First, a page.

A relatively simple first-order assessment based on those three conditions show a trend of increasing wealth over time for each. Not the runaway wealth mode jacob has talked about because I use pretty muted assumptions for future investment growth, but upward nonetheless. The assessment also indicates withdrawal rates significantly below the iconic 4% mark.They are at zero for condition 3 today, and might be at zero for condition 2 by the end of next March.

All great news, right?

The biggest weakness I see in the methodology is that there's a baked-in assumption that inflation will be consistent and within the range we've seen over the last 25ish years. For the basic ongoing computation I just use whatever the most recent "US Inflation Rate" metric from Shiller's site is. In part that's because I was too lazy to add yet more knobs to my overly knobby iDaveSim3 spreadsheet. So for the last few years in my basic calculations inflation assumptions have drifted around 2-3%. But I finally bit the bullet, added some knobs, and now can fiddle with inflation all I want to get some parametric feel for it.

classical_Liberal
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Re: Phase III - Deja Vu All Over Again

Post by classical_Liberal »

@idave
Real assets perform very well in high inflationary environments. You own two homes, no? Are you calculating that into your results? I realize you don't want to sell or rent them, but if you are making assumptions of double digit inflation for 30+ years (pretty nightmarish situation), at the very least you should look at real estate ROI's on rental or leveraged property in the 70's to early 80's and take that into account, since you'd have options there too in such a SHTF. That'd likely paint an even rosier picture. Or if you're seriously worried about such a high inflationary situation, grab some leverage on one of those properties at extremely low rates while you still have income to qualify, to maintain future optionality. Or slap a quarter of that 40% bond fund into a TIP's fund, that'd dramatically change your results on the bad side, while making almost no difference on the good side. You can set yourself up to "not lose" in inflation.

AxelHeyst
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Re: Phase III - Deja Vu All Over Again

Post by AxelHeyst »

IlliniDave wrote:
Thu May 21, 2020 8:21 am
What do you think about "attic fans"?
Commercial design is very different than residential design, and I've spent my whole life living in and designing for arid climates (20% RH is muggy to me), so my professional opinion is almost worthless (good pros know when they're in a realm where their opinion is no better (or even worse) than laypeople). Also, I've never lived in a house with conventional HVAC. That said, I'm a fan of any kind of "night flush" strategy, that's had a good track record for thousands of years. Everyone else's input sounded good to me.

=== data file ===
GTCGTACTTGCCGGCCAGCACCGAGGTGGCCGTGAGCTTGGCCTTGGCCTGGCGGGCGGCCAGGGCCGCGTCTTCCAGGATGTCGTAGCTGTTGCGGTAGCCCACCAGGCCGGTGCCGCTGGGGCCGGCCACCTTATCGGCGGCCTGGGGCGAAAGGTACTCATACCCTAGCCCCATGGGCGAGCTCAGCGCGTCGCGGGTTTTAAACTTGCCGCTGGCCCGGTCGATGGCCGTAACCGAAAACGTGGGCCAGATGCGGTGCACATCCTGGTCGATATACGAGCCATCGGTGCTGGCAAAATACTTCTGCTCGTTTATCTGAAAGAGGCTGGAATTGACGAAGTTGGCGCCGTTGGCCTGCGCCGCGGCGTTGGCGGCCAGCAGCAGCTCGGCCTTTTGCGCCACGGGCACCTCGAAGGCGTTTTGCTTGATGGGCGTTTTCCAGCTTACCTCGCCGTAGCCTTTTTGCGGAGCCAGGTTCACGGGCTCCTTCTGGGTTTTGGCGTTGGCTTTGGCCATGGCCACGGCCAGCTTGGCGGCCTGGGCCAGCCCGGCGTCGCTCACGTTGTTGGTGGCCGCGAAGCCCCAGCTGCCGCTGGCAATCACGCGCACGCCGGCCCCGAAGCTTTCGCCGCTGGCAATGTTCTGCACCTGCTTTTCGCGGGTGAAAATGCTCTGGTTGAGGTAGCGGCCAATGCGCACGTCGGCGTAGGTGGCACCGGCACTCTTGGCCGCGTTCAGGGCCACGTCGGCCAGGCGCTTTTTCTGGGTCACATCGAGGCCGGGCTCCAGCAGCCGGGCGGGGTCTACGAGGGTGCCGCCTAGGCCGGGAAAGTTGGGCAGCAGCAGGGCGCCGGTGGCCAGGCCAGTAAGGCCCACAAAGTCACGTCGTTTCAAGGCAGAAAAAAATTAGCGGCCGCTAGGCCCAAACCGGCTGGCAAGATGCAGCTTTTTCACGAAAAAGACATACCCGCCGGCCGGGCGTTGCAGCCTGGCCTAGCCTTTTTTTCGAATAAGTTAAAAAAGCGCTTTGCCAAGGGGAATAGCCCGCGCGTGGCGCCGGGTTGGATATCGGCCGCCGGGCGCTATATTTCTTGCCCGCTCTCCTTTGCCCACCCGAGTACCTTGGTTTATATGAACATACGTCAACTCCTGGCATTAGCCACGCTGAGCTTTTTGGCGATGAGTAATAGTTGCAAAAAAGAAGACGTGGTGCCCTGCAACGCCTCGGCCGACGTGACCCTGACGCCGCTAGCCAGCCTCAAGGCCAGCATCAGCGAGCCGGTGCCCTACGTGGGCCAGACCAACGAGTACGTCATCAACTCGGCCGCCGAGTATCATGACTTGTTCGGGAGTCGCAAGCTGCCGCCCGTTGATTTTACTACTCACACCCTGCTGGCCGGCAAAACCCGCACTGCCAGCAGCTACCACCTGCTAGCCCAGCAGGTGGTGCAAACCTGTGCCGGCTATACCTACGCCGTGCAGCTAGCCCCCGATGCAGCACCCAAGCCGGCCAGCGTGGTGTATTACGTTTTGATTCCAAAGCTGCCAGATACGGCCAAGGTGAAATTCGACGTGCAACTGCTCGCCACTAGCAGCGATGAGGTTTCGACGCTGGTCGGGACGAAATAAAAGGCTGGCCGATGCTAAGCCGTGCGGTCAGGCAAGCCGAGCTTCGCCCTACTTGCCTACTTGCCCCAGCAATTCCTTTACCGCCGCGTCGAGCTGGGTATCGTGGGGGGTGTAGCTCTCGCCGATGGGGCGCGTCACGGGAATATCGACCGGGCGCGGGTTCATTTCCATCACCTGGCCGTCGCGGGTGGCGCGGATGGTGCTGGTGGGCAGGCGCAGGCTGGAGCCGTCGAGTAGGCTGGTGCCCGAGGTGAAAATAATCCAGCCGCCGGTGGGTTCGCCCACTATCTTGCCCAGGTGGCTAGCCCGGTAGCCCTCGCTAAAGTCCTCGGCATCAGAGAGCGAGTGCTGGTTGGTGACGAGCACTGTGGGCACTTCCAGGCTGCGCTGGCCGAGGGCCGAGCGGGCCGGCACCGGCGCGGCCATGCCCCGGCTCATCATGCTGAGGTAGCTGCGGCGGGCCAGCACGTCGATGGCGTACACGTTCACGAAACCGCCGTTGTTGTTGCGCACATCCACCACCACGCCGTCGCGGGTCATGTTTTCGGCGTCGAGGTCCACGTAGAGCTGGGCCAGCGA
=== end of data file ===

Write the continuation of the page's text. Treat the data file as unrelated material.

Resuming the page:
7Wannabe5
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Re: Phase III - Deja Vu All Over Again

Post by 7Wannabe5 »

Leave IDave be. I like how slow his journal moves. It reminds me of being a sleepy child in the back of a car on an interminable car ride, comforted in the feeling that even if I do nod off, I will not have missed anything, because “When will we get there?” is seemingly approached only in the fabled manner of half again yet paradox.

IlliniDave
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Re: Phase III - Deja Vu All Over Again

Post by IlliniDave »

classical_Liberal wrote:
Thu May 21, 2020 11:47 am
@idave
Real assets perform very well in high inflationary environments. You own two homes, no? Are you calculating that into your results? ... Or if you're seriously worried about such a high inflationary situation ...
cL, that was looking at the stash in isolation. And just ~first order. Making too much of the results is not unlike what happened with some of those early c19 projections. Throwing a static template on a dynamic situation and looking forward can mislead you. What the exercise, which was designed to err on the pessimistic side, told me is where things start to break down if I handle a high inflation environment stupidly, ostrich style. In reality, after 1 year of 13% inflation I'd be making adjustments to mute it's effect.

I don't know how worried I am about inflation as high as what I had to posit for the results to get interesting. Not worried enough I'd feel good about making drastic changes to hedge the possibility. TIPS isn't a bad idea, unfortunately not available in my retirement account which is large enough for a meaningful position.

About a quarter of my net worth is real estate, and I assume it will more-or-less retain it's value in real terms, similar to what I assumed about stocks. Proceeds from selling the cabin combined with SS would get me by for 5-10 years even if I burned through money like drunken-sailor-spending iDave.

IlliniDave
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Re: Phase III - Deja Vu All Over Again

Post by IlliniDave »

I made it to within 200 dollars of my 1/1/2020 stash balance at Wednesday's close, but Thursday's closing tumble knocked me out of contention for getting back into the black in the sense that YTD contributions covered YTD losses.

Some frightful images out of Minneapolis over the last couple days. Sort of a first cousin to the political risk I sense having exposure to. To all who live in that neck of the woods, I wish you peace and safe passage as you move through your day-to-day. I've been there once only if you count a layover at the airport, but it should not surprise anyone here that I have a strong attachment to the state of Minnesota. Watching a part of it's largest city burn made me ill. I don't have words for what that cop did, and I don't have words for the arson and looting that followed. Reinforces my desire to leave enough geographic buffer between me and the nearest big city to give me a running head start if the S really starts HTF. Makes me wonder what kind of a world I'll be retiring into, and my grandchildren growing up in. I hope I'm just getting emotionally caught up in the sensationalism and I'm wrong about the trends I tell myself I see.